Hi there – I’m Michael Joseph, Customer Success Manager at DiscoverOrg. Today, we’re going to be talking about buying signals!
As sales professionals, we all recognize those golden moments when we’re on the phone – or maybe we receive an email where we’re talking about our product or service, or maybe the features or benefits – and then all of a sudden, the conversation shifts, and we’re talking about pricing or payment terms. Those are huge and obvious buying signals. Gold.
But today, we’re going to talk about a buying signal that’s a little different: A buying signal coming not from an individual, but from a company itself. At DiscoverOrg, we call these Scoops.
Understanding Buying Signals: New Funding Rounds
One buying signal is rounds of funding.
Now when a company gets a round of funding, you know they’re positioned to grow and scale. As a matter of fact, it’s their responsibility to their investors to grow and scale as fast as they possibly can.
For instance, investors want to make sure that when a company receives funding, they improve their tech stack. They might also be looking to digitally transform. They may want to improve their security, add headcount, or expand their facilities … among so many other things that they could be doing with this money!
Think about where this plays in with your products or services.
Say you’ve identified 500 target companies to go after, and 75 of those companies just received Series B or Series C funding.
This is a gigantic buying signal from that company, and it’s an ideal time to reach out and position yourself as somebody who’s going to help them overcome their challenges, make sure they use that funding to the best of their capability, and really prove a return on investment for their investors.
Understanding Buying Signals: Planned Projects
Now let’s talk about projects.
It’s extremely important to be aware of projects going on within target companies. An obvious way to assess projects is by looking at the company’s requests for proposal (RFPs). But this isn’t very effective.
If you’re reviewing an RFP from a company, you’re probably a little bit behind the game already: By the time companies create the RFP, they usually already have a strong sense of which vendors they’re going to be reaching out to, and who they prefer to actually work with.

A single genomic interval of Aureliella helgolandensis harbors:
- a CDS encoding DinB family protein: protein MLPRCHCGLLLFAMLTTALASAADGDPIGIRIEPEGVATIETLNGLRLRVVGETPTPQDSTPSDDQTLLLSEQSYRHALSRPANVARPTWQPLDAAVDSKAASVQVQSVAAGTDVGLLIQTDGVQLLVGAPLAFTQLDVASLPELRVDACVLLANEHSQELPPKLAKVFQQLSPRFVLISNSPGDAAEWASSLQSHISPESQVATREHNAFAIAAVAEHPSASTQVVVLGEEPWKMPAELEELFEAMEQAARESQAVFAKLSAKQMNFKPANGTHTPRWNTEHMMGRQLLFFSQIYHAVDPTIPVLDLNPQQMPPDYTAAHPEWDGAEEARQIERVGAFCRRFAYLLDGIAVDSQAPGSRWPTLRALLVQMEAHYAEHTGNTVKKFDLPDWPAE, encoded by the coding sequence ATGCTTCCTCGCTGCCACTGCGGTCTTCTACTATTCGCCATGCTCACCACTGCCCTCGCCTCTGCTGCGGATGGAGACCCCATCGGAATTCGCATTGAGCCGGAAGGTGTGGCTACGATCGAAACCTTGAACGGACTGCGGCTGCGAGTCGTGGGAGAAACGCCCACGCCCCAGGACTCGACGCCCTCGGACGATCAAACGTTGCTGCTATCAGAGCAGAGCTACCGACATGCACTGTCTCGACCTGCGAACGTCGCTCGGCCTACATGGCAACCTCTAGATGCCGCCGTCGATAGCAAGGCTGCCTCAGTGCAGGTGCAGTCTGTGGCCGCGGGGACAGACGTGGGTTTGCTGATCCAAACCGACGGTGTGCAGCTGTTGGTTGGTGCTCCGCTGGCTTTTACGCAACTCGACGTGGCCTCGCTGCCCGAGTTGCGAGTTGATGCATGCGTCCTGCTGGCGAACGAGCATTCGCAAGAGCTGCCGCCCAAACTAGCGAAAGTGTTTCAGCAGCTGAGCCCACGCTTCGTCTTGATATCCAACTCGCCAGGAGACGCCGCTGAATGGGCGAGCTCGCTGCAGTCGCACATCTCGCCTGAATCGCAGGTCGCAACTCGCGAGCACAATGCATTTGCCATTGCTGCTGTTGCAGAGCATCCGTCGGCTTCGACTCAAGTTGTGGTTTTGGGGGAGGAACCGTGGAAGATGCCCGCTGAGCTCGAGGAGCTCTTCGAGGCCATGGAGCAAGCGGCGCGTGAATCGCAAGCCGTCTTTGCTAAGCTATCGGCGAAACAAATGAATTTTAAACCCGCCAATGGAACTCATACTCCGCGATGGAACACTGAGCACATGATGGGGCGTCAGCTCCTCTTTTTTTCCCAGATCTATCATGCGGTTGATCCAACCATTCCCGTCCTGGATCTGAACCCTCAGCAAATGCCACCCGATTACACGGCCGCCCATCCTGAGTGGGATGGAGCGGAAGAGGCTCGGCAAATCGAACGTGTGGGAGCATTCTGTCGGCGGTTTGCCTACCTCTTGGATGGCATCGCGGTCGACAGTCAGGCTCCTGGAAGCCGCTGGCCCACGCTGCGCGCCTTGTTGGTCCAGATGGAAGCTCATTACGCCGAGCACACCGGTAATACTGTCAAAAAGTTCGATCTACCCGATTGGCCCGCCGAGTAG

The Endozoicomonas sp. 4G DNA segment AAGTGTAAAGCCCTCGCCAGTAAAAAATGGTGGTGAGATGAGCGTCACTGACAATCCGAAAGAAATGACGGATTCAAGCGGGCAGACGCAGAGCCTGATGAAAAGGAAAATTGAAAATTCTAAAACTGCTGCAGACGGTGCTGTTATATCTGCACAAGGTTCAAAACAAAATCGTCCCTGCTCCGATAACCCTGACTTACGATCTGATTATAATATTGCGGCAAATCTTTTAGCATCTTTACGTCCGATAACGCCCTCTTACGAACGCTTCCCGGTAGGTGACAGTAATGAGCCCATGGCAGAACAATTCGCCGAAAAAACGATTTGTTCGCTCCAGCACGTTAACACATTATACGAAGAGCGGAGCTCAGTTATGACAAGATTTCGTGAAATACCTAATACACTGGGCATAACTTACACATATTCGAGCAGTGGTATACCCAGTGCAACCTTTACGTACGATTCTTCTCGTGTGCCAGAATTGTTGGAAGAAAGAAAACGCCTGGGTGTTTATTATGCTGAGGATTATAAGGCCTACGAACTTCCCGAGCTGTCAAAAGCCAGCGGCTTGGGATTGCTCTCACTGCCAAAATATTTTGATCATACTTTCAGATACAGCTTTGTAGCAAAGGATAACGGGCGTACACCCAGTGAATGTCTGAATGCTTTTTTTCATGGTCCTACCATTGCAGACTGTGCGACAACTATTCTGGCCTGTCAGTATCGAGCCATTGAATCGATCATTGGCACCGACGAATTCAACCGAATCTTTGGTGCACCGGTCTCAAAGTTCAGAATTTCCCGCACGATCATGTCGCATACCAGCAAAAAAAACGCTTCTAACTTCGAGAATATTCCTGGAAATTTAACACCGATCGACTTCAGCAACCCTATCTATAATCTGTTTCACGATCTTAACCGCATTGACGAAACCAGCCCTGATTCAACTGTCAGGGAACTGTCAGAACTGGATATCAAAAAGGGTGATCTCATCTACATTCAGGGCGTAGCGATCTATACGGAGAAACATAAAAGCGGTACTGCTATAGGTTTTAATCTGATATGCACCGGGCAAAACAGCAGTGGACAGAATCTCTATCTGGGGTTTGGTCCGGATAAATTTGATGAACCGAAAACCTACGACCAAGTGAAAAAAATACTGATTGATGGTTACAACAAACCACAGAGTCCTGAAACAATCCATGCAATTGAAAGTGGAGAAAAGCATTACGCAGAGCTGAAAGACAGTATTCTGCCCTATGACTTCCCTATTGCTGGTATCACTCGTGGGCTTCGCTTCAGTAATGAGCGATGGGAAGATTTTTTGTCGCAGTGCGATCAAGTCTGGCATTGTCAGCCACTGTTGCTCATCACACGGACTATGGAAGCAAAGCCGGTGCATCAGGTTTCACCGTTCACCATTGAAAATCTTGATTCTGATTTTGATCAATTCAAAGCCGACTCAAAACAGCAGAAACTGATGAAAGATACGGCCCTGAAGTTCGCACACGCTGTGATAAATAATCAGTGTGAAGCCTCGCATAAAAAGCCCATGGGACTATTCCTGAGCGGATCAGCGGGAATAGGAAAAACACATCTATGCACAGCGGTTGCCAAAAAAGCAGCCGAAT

The key here is to get in front of these projects before they happen. But how do you do that, if you don’t have a source of what upcoming projects are on the roadmap? How do you find out?
One way is simply to ask. You’d be surprised on how much you can glean from a conversation when you just ask simple questions:
- “What kind of exciting projects do you have upcoming that you’re thinking about now?”
- “What kind of challenges does your company face right now that you’re looking to overcome in the following year?”
Now think about ways that you can interject yourself, your products, or your services, to solve those challenges or help complete those projects.
Most of the companies that I work with are sending out incentivized surveys to successfully ask their target market about this. They make sure that these surveys have really crisp questions. They want questions that will reveal what’s important to their prospects, that tell them about that prospective company, and to better qualify them as a target company.
If you’ve developed a list of questions like this, send that out in an incentivized survey and ask about what kinds of projects are up and coming. Try questions like these, focused around upcoming projects:
- How is your budget going to be spent?
- Where are your dollars going?
- What are the biggest challenges you’re trying to overcome this year?
- It’s amazing what people will do for $100 Amazon gift card these days!
Understanding Buying Signals: Mergers & Acquisitions
The third buying signal here, and the final one that we’ll talk about in this video, is mergers and acquisitions. It’s incredibly important to keep a finger on the pulse of what companies are merging together.
Imagine the overwhelming complexity of integrating systems, improving workflows – of trying to join teams together in an effective manner, so there’s no momentum lost, only a net gain.
Companies who are going through mergers and acquisitions aren’t looking for a 1+1=2 scenario. They’re looking for a 1+1=3 strategy … and you’re the one who’s are going to help them complete that strategy.
When we’re looking at mergers and acquisitions, keep in mind the many kinds of systems that need to be integrated. Think about workflow, and also about joining teams.
Your target account is acquiring companies, they’re merging with other companies – and they need your help!
At the end of the day, it’s all about doing something simple, and doing it well.
We’ve been heard about buying signals for years: In order to be effective and efficient in reaching out to your target market, make sure you’re well aware of which companies are receiving funding.
This is incredibly important information! Some of this stuff you can find online, some of it can be found by reaching out, and some can be found within a data provider. Here at DiscoverOrg, we call them Scoops, and we make sure you’re staying on top of your game.
Keep your finger on the pulse of what’s happening within your target market. As Jim Rohn would say, “You know, things that are simple to do are also simple not to do.”
So get out there and elevate your game! Hope you got value out of this one. We’ll see you in the next Discover X whiteboard video. Be sure to subscribe to our Youtube channel to catch them all – and follow us on LinkedIn to join the conversation.